Course Details

Some of the presentations of the conference. Participants can expect to spend about one hour per day reading presentations. Participants and presenters will also spend time exchanging ideas in discussion forums and chatrooms.

Click here to download a PDF of course details.
(Portuguese Presentations)

Designing the Future Speaker Schedule

English Conference
October 23
October 24
David Loertscher
October 25
Arthur Winzenried
October 26
Maarten Olden
October 27
Dave Cormier
October 28
Kenn Fisher
October 29
Anne Robinson
October 30
October 31
Mal Lee
November 1
Rolf Erikson, Valerie Diggs, Markuson
November 2
Steve Baule
November 3
November 4
David DiGregorio
November 5
Rolf Erickson
November 6
Juliette Heppell
November 7
Linda Gibsons-Langford
November 8
Sy-Ying Lee Luisa Correia
November 9
Elizabeth Greef Fernando do Carmo
November 10
Kevin Hennah Maria Helena Barros
November 11
Daniel Churchill José Saro
November 12
Sally Todd & Sarah Pavey Carlos Pinheiro
November 13
Barb Braxton Ana Melo
November 14
Stephen Heppell Isabel Sousa
November 15
Valdemar Duus Closing



David Loertscher

Rethinking the School Library From the Ground Up

Historically, a library has been a place to collection and organize materials and to preserve them. Librarians have done this archiving and extended their services into the helpful reference person willing to teach an individual or a group how to retrieve the treasures in the mysteriously organized collection. Perhaps that view worked for centuries. But, that was before the Internet. No longer can we collect all the information our patrons demand into one central collection. Instead of being the central source of information, we find ourselves ignored and bypassed by any Googler on the planet. Middleman? Our patrons go straight to the source. Never mind that they may not  get the best. They get something and assume that because it is free, it is sufficient. In many nations, the idea of spending large sums of money on collections and hiring a professionally trained person to build a library program has just never gotten off the ground and is not likely to when patrons seem to successfully Google everything. Consider with me destroying the old model of school libraries and in the ashes would arise the phoenix of a learning commons - a collaborative physical and digital space that everyone owns, builds, shares, and thus uses to construct knowledge in ways far beyond what was possible in the pre-Internet world. It is a journey worth exploring and leading. Begin with me on the trek.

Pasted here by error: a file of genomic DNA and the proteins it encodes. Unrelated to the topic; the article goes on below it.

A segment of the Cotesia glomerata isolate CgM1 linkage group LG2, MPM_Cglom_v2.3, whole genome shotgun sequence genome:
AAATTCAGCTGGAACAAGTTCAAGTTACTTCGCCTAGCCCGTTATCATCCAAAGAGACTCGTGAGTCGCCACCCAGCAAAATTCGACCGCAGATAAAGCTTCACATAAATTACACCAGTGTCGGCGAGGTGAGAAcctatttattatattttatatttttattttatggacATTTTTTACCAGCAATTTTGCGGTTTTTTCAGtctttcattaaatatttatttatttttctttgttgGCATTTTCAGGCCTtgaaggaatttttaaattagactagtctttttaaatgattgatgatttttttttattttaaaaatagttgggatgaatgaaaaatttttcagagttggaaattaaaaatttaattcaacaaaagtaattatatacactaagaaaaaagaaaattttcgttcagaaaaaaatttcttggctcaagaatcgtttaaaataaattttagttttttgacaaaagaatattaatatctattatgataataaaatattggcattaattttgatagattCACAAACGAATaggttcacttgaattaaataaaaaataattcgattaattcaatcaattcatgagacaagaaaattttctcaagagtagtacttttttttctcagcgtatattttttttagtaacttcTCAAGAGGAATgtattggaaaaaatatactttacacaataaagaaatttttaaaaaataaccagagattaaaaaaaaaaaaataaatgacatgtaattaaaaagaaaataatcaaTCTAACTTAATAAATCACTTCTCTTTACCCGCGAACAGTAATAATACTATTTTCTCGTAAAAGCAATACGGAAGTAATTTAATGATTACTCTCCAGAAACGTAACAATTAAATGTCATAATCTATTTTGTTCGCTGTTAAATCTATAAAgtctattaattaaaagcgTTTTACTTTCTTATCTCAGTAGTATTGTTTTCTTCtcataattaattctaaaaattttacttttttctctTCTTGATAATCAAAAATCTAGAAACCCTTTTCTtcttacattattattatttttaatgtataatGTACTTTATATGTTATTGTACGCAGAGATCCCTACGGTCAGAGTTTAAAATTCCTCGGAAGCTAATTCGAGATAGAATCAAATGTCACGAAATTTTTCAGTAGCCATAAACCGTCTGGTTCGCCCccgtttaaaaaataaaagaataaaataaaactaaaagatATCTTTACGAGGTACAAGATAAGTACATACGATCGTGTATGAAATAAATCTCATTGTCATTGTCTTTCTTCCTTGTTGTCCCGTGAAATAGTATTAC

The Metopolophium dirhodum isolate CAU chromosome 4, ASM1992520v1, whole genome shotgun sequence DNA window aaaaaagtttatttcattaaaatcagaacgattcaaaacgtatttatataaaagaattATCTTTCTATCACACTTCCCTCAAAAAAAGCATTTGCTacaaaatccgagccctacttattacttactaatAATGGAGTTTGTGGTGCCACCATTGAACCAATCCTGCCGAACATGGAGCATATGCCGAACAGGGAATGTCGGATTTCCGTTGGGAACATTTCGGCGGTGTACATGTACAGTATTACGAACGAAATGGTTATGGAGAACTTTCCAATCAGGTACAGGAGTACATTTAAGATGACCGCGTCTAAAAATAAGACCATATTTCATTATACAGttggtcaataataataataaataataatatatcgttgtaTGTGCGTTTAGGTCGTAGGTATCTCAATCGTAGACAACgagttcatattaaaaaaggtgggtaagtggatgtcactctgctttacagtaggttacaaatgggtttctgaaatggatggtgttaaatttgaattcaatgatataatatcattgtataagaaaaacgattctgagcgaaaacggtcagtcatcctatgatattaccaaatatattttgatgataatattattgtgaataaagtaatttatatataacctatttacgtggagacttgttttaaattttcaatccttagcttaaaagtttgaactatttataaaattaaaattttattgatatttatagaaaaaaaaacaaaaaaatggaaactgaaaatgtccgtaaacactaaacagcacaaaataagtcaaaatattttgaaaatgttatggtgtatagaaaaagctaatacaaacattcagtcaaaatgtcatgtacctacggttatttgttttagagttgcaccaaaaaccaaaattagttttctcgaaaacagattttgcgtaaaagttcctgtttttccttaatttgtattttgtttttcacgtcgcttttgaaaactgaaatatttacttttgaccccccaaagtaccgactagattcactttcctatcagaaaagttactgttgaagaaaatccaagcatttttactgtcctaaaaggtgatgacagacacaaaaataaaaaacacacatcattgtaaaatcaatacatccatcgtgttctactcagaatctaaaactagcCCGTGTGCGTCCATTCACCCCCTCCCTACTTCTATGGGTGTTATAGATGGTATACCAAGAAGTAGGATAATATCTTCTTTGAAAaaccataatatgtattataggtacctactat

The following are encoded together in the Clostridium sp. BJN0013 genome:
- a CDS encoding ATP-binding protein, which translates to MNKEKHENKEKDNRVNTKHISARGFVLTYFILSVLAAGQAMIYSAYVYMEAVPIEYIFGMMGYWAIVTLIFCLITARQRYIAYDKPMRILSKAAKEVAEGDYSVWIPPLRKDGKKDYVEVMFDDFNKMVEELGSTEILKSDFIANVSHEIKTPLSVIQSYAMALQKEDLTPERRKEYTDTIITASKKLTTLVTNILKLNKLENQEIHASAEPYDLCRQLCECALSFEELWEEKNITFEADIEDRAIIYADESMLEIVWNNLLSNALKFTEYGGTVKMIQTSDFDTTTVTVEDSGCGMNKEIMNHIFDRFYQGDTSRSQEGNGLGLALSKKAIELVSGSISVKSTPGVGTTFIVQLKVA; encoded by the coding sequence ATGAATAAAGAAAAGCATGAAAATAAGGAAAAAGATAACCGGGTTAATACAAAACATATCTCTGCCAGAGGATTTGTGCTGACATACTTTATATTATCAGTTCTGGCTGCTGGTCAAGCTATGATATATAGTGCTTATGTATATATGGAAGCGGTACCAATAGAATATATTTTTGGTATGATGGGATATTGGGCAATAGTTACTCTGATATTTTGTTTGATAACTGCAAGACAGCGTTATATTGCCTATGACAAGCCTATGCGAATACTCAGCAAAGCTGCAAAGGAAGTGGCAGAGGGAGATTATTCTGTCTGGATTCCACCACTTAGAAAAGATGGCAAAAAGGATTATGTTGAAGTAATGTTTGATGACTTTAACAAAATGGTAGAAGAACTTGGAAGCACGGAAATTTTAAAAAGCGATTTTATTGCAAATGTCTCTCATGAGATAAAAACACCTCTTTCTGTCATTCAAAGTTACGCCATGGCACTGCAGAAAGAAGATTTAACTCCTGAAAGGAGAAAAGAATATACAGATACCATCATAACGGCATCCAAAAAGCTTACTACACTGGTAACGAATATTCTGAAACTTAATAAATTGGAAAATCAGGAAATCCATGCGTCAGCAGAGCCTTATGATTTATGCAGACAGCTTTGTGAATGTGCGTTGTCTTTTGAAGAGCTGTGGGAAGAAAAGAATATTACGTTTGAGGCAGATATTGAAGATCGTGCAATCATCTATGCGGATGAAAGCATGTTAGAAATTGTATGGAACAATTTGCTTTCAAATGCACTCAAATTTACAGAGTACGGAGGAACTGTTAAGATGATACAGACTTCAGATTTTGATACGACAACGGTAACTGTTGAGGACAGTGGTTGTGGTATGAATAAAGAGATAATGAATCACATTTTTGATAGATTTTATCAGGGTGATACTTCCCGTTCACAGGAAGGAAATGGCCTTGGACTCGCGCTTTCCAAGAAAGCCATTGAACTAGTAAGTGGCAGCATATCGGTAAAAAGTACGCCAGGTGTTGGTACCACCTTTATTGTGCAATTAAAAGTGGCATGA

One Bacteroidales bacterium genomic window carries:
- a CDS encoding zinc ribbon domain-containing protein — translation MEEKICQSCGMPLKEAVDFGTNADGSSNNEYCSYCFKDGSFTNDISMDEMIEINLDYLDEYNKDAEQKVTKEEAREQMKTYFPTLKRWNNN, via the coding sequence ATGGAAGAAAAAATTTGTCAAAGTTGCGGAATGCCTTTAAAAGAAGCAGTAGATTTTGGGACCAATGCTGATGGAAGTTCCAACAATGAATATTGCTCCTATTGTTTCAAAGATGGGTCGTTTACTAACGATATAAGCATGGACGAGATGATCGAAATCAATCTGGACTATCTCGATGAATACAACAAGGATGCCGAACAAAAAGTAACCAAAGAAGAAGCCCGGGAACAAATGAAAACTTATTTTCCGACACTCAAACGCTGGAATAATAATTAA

Biography: David V. Loertscher is Professor at San Jose State University and has degrees from the University of Utah, the University of Washington and a Ph.D. from Indiana University. He has been a school library media specialist in Nevada and Idaho at both the elementary and secondary school levels. He has taught at Purdue University, The University of Arkansas, The University of Oklahoma, and is presently a professor at the School of Library and Information Science at San José State University. He served as head of the editorial department at Libraries Unlimited for ten years and is President of Hi Willow Research & Publishing (distributed by LMC Source at He has been a president of the American Association of School Librarians.